Sure, I like books. I did not, however, become a librarian because I like to read. That's lame. In fact, I wouldn't even say "I like to read." Does that shock you?
Don't get me wrong - I like books and I like the stories in them. I just have a short attention span and reading puts me to sleep. It bores me after about five or ten pages. This is something I struggle with. It takes me usually 4-6 weeks to get through an average 300-page book because I pick at it a few pages a day.
How, then, do I manage to provide reader's advisory to my patrons? Here are some tips I use:
1. I read a lot of book reviews. I like to see what others have said about popular books and authors, so I browse through reviews on Library Thing, Amazon, Good Reads, AllReaders.com, the New York Times, etc. When I'm talking to patrons I might use lines like "a lot of people are saying this book is a fast read" or "I've heard this book has a surprise ending" or "a lot of people who read so-and-so author have suggested this author."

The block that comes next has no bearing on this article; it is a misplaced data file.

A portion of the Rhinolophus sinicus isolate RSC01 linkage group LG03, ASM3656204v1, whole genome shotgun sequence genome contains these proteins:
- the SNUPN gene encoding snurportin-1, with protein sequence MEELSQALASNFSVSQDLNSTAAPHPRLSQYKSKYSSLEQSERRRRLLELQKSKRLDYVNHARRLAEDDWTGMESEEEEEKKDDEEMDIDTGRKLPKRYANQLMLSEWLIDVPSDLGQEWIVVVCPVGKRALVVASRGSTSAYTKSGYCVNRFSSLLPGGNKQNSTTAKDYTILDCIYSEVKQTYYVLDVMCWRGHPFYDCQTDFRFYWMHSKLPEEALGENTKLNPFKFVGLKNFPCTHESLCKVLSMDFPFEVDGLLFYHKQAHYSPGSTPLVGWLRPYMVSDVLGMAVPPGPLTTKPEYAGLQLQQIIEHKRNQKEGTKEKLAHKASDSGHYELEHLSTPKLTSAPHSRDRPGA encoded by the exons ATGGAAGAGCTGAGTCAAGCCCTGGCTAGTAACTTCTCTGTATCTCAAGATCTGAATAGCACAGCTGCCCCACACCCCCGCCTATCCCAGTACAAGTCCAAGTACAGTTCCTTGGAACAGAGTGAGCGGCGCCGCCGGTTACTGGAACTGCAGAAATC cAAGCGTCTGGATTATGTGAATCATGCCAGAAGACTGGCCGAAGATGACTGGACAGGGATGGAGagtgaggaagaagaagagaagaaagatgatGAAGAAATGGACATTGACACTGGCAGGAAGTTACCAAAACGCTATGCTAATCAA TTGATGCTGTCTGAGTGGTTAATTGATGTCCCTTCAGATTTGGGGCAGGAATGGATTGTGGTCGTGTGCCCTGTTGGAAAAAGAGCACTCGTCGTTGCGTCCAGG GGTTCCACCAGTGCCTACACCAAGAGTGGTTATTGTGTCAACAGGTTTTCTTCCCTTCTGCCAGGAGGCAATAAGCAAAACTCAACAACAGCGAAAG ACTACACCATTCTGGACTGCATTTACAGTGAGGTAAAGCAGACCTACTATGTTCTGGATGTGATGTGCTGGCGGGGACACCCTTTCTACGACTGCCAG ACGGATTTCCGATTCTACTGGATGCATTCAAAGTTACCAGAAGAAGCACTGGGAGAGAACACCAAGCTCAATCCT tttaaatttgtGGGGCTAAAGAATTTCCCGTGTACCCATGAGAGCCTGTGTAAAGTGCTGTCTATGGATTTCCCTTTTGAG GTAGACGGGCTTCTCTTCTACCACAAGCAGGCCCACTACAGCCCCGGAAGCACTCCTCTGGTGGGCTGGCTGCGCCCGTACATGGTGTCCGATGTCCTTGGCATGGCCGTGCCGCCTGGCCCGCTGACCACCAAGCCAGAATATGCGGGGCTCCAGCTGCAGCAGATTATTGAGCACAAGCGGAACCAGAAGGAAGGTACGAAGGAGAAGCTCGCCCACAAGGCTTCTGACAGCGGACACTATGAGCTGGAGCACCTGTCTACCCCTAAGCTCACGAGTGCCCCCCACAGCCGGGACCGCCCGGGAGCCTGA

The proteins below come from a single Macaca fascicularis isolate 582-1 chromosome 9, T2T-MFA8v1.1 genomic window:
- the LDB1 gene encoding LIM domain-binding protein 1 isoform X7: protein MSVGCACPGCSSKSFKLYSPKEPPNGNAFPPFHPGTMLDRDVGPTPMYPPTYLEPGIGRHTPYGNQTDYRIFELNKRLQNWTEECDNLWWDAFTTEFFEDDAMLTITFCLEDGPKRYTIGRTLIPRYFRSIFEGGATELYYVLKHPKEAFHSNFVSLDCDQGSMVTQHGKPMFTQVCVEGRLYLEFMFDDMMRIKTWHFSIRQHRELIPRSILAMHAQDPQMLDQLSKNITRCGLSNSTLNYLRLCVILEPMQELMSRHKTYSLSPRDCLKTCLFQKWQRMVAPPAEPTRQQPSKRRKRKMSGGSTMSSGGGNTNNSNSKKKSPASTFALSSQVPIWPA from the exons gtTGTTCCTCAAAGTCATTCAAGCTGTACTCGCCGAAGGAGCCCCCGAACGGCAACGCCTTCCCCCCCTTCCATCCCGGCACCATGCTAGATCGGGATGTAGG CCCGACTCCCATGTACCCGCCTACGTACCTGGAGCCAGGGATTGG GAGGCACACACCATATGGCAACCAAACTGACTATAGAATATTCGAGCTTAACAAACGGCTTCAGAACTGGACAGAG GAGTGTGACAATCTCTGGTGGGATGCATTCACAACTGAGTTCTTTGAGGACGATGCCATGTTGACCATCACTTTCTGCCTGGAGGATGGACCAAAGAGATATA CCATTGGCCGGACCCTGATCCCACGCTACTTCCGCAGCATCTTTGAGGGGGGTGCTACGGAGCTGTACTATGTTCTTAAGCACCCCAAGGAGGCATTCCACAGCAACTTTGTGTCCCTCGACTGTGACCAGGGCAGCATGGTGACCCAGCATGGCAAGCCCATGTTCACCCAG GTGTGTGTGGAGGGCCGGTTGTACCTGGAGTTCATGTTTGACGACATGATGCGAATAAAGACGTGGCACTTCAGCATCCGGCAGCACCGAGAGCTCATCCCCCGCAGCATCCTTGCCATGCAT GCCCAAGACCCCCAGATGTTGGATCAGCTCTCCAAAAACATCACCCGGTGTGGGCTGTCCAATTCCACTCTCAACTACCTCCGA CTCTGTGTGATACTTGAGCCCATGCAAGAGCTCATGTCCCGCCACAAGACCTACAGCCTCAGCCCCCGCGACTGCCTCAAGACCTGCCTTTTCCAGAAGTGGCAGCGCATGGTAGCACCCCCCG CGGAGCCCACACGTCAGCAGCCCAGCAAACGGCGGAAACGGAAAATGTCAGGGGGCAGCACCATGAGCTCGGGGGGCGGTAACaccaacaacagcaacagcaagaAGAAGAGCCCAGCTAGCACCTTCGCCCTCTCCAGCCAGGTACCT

2. Reading Group Guides are wonderful! They aren't reviews, exactly, but they do give a synopsis of the book and some information like characters, themes, settings, and discussion questions. You can really get a flavor for a book you haven't read by reading this kind of information. Many publisher web sites offer reading group guides, and the site readingroupguides.com is also wonderful. I become familiar with lots of books and authors just by reading the discussion guides.
3. Audio books have saved my life. Sometimes I'll just listen to one disc of a book to get the "flavor" of it. If I like it, I'll finish it. If I'm not crazy about it, at least I have an idea of what kind of story it is and can talk about it. I can listen to an audio book while doing other things (gardening, cooking, cleaning, driving), so the boredom by the act of reading itself is gone.
4. Entertainment Weekly, USA Today, Good Housekeeping, Good Morning America, The Today Show, and other popular media are a great way to keep up to date. They review books and interview the authors. In a five minute segment of Regis & Kelly, I can learn enough about a popular new book to decide who I would recommend it to among my patrons.
5. And, of course, I keep up with bestseller lists, upcoming reviews in Publishers Weekly, and the pre-pub alerts in Library Journal. Awareness of what is out there is half the battle.
What am I reading right now?
Gone with the Windsors by Laurie Graham (print)
The Year of Fog by Michelle Richmond (audio, downloaded from the MLC Digital Libraries site to my MP3 player)